MADRID (Reuters) - Two Spanish investment firms that own 31 percent of French property company Gecina (GFCP.PA) have filed one of the biggest bankruptcy actions in Spanish history after a bank refused to refinance a 1.6 billion euro ($2.1 billion) loan.
Alteco and MAG Import said in a statement on Wednesday that they were up to date with their payments on the syndicated loan, and the refinancing effort had been supported by other banks involved.
The uncertainty over the fate of the firms’ stake in Gecina, which has a market capitalization of 5 billion euros, knocked the French company’s shares down 4 percent to 77.5 euros.
Spanish banks have already written off hundreds of millions of euros in losses on soured real estate investments after a property market crash in 2008 and are now waiting for rescue funds from Europe.
One source said Natixis had balked at refinancing the loan.
The bank had no immediate comment.
Many businesses related to the property and construction sectors, once the main drivers of the Spanish economy, crumbled after the market crashed. Others have relied on bank refinancing to stay afloat.
One source put Bankia’s exposure to the syndicate at 234 million euros, while newspaper El Pais said Popular’s was 264 million euros.
Shares in Bankia, which has already been taken over by the Spanish state, fell 3 percent, and Popular’s were down 1.5 percent in Madrid trade.
Popular was the largest non-nationalized bank to fail a stress test on Spanish banks last week, forcing it into a 2.5 billion euro rights issue to bolster capital and avoid international aid.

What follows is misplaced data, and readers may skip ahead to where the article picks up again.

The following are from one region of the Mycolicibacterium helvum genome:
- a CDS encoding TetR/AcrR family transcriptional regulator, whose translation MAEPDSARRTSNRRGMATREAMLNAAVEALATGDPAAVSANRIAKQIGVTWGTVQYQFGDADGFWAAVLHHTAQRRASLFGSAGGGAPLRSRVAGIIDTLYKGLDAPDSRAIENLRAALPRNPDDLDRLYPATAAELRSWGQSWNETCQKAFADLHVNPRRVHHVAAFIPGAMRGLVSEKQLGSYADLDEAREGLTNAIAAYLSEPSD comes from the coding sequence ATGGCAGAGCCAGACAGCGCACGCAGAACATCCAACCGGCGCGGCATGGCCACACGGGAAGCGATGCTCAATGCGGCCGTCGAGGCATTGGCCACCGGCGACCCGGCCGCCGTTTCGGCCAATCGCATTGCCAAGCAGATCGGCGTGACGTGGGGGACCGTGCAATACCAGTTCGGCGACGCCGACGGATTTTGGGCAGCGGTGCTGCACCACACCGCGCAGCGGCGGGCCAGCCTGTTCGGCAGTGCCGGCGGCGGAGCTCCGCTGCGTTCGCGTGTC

“We understand this (Gecina) will be one of the credits included in the stress test to the sector,” Banco Sabadell said in a note to clients on Wednesday.
Gecina, which manages a roughly 11 billion euro portfolio of offices, residential and student housing as well as health facilities, last year launched a 1-billion euro asset sale program to shore up its balance sheet and reduce its debt.
The company, France’s biggest office landlord, underwent a boardroom shake-up in October 2011, when its CEO was dismissed over strategic differences, replaced by Bernard Michel, a former executive at French bank Credit Agricole.
Alteco and MAG Import are owned by one-time real estate magnates the Soler family and Joaquin Rivero, who was also the chairman and shareholder of Spanish real estate developer Metrovacesa (MVC.MC).
Metrovacesa is Gecina’s other main shareholder, with 26.8 percent, but it is now controlled by Spanish banks after a debt-for-equity swap.
The relationship between Gecina and its Spanish shareholders has been murky from the start. As chairman of Gecina in 2009, Rivero tried to navigate its purchase of a 49 percent stake in another Rivero property firm, Bami, for 108 million euros.
The deal fell through when Gecina’s other shareholders rejected it. Rivero is facing corruption charges in France as a result of his attempt to take over one of his own companies through Gecina.
($1 = 0.7731 euros)
Reporting By Carlos Ruano and Tracy Rucinski; Additional reporting by Sonya Dowsett; Editing by Will Waterman